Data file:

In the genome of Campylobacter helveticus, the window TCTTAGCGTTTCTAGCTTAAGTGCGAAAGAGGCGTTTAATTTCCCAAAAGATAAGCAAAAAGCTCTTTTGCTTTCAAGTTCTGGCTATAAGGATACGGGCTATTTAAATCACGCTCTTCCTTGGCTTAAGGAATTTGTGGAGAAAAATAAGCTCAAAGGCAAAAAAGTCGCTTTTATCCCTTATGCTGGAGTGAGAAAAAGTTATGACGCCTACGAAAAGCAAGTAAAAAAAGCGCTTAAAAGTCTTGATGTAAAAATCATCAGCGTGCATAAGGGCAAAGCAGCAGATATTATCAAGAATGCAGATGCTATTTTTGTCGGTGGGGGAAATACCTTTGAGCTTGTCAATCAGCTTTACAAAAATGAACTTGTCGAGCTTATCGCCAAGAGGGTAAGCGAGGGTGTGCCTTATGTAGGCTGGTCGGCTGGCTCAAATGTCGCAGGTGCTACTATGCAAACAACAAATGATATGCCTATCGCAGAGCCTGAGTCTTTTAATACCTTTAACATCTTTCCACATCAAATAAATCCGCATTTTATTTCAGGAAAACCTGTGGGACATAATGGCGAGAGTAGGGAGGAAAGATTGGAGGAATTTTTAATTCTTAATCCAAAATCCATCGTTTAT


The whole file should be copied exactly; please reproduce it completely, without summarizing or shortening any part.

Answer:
In the genome of Campylobacter helveticus, the window TCTTAGCGTTTCTAGCTTAAGTGCGAAAGAGGCGTTTAATTTCCCAAAAGATAAGCAAAAAGCTCTTTTGCTTTCAAGTTCTGGCTATAAGGATACGGGCTATTTAAATCACGCTCTTCCTTGGCTTAAGGAATTTGTGGAGAAAAATAAGCTCAAAGGCAAAAAAGTCGCTTTTATCCCTTATGCTGGAGTGAGAAAAAGTTATGACGCCTACGAAAAGCAAGTAAAAAAAGCGCTTAAAAGTCTTGATGTAAAAATCATCAGCGTGCATAAGGGCAAAGCAGCAGATATTATCAAGAATGCAGATGCTATTTTTGTCGGTGGGGGAAATACCTTTGAGCTTGTCAATCAGCTTTACAAAAATGAACTTGTCGAGCTTATCGCCAAGAGGGTAAGCGAGGGTGTGCCTTATGTAGGCTGGTCGGCTGGCTCAAATGTCGCAGGTGCTACTATGCAAACAACAAATGATATGCCTATCGCAGAGCCTGAGTCTTTTAATACCTTTAACATCTTTCCACATCAAATAAATCCGCATTTTATTTCAGGAAAACCTGTGGGACATAATGGCGAGAGTAGGGAGGAAAGATTGGAGGAATTTTTAATTCTTAATCCAAAATCCATCGTTTAT